Life isn’t always a beach when it comes to taking care of your car during the summer months. It's sad but true: one of the best places – the beach – will ruin your car over time if you don’t maintain it correctly. Studies show that moist, salty air corrodes metal ten times faster than dry, salt-free air. The corrosive air, combined with more intense UV rays and heat, makes cleaning your car crucial after any beach trip. This article explains how the beach damages your vehicle and explores several post-trip steps to mitigate seaside harm.
To clean your car post-beach trip: spot-clean any large items in the interior, dislodge sand and debris with a stiff-bristled brush and vacuum, detail upholstery, clean trim pieces, rinse off the exterior, follow with a coating wash, then apply a final protective layer to the vehicle's exterior.
How the beach damages your car
Even a short beach trip may result in unseen damage to your vehicle. Saltwater weakens your outer components over time. Be warned: keeping your car out of the surf is not enough. When seawater evaporates, its molecules travel easily onto your car's exposed surfaces.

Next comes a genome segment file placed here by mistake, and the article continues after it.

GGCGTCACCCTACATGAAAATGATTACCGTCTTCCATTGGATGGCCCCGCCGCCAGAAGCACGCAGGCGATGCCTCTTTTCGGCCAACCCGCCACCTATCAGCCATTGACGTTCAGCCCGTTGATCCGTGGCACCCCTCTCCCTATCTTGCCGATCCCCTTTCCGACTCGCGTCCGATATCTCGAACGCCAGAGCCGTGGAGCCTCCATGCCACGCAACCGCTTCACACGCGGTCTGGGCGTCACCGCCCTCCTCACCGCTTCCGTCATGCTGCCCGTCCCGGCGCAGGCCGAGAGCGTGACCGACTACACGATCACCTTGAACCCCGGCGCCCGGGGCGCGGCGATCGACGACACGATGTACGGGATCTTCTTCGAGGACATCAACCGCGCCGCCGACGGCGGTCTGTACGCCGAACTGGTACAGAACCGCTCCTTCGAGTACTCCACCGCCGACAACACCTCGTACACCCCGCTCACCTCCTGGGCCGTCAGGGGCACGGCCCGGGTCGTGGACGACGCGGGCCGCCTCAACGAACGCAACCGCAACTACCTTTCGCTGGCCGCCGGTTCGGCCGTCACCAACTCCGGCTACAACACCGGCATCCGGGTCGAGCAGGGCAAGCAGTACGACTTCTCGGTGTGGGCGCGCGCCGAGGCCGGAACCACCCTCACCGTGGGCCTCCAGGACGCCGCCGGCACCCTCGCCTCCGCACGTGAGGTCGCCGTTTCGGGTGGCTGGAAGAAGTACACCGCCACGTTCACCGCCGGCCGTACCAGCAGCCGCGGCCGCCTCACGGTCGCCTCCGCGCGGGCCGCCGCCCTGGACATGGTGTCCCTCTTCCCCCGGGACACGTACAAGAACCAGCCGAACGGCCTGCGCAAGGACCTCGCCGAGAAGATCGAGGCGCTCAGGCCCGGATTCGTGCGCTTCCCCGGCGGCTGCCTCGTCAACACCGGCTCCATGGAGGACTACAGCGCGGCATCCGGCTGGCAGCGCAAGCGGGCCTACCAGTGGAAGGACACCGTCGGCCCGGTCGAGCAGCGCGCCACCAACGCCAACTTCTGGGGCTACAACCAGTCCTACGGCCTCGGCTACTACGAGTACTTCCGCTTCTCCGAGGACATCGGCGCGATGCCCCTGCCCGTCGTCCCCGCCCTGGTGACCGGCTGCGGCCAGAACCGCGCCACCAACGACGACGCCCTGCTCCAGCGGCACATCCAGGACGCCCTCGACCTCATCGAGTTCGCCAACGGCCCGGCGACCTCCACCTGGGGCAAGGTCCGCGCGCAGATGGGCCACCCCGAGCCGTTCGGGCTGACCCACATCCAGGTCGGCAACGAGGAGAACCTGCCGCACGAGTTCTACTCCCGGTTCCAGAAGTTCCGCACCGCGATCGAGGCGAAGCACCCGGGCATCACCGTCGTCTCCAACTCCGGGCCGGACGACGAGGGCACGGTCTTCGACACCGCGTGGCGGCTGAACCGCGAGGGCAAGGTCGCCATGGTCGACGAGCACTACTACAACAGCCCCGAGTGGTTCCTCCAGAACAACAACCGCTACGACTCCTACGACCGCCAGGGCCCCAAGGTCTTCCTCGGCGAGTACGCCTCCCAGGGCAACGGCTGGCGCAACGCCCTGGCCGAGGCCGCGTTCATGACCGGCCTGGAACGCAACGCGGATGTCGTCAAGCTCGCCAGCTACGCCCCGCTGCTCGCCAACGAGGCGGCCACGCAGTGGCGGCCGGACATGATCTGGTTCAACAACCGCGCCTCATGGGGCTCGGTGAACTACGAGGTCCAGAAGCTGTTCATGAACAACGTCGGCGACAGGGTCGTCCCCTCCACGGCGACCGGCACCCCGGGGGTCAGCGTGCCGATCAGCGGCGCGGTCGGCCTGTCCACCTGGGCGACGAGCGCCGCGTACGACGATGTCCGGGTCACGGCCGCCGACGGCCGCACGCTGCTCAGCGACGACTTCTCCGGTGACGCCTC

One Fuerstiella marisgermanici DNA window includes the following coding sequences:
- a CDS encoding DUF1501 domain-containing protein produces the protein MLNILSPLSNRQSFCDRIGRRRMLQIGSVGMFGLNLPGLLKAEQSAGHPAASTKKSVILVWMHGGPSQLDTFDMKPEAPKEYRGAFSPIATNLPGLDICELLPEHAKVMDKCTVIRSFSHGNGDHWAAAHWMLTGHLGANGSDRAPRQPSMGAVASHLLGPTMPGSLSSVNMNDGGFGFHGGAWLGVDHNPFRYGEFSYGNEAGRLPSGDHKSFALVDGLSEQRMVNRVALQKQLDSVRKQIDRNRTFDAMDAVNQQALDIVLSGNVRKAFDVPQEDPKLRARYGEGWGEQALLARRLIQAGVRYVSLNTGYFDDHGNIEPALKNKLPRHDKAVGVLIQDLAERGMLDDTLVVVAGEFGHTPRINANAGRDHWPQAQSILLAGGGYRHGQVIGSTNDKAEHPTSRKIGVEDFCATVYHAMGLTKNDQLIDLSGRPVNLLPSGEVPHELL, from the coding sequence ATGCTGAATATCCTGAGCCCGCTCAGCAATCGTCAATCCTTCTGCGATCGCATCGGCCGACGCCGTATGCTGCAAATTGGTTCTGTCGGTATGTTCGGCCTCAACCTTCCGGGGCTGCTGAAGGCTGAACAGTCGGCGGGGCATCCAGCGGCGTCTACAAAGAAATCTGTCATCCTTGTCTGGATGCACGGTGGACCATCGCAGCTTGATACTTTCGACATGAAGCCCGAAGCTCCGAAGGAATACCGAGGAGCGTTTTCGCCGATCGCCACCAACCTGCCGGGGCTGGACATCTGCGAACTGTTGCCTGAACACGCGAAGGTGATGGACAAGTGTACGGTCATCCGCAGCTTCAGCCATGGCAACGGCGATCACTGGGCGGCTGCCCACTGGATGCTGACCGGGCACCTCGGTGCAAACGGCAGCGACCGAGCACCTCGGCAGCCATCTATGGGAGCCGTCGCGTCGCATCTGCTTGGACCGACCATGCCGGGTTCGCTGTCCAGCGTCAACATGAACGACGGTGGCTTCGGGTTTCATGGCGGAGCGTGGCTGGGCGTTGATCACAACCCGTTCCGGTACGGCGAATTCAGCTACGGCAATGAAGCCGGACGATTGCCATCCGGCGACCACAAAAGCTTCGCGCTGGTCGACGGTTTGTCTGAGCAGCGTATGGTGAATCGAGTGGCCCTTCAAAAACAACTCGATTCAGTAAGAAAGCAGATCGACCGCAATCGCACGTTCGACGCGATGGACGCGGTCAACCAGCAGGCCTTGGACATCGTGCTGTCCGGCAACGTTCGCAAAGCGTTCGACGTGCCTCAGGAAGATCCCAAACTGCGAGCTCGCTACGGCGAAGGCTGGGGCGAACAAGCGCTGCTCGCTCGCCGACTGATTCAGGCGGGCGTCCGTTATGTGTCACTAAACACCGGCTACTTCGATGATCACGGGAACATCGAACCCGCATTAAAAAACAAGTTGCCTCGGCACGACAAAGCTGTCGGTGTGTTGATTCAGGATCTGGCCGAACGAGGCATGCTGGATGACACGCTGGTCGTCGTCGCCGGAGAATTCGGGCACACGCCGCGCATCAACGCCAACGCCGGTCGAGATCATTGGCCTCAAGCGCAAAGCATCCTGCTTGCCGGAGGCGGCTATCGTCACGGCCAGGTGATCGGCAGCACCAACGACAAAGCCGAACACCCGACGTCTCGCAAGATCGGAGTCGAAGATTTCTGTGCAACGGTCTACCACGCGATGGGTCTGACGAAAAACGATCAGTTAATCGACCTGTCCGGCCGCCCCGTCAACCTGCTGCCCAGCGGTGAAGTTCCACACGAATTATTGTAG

Surprisingly, airborne saltwater can travel up to 50 miles from the coastline. Therefore, this silent exposure could damage your car even if you don't see the beach. Salt-based corrosion affects any metals exposed to the elements, including your car's frame, body panels, and undercarriage.
The first noticeable signs of salt corrosion often occur on a car's flat and horizontal body panels. These areas get the most sun exposure and provide a natural surface for salt to accumulate.
Corrosion is not the only danger your car faces at the beach -- the sun's UV rays cause even more damage to accumulate. On a warm day, temperatures reach over 150 degrees Fahrenheit on your car's exterior and above 170 degrees Fahrenheit in its interior. In addition to fading your paint and trim, excessive heat wears away your car's mechanical materials and can even make your airbags inoperable.
The combination of salt, water vapor, and heat can spell trouble for your vehicle. A thorough detailing inside and out will go a long way in protecting you and your car.
Tools and Materials
Here's the complete list of tools and materials you'll need to clean your car after a beach trip: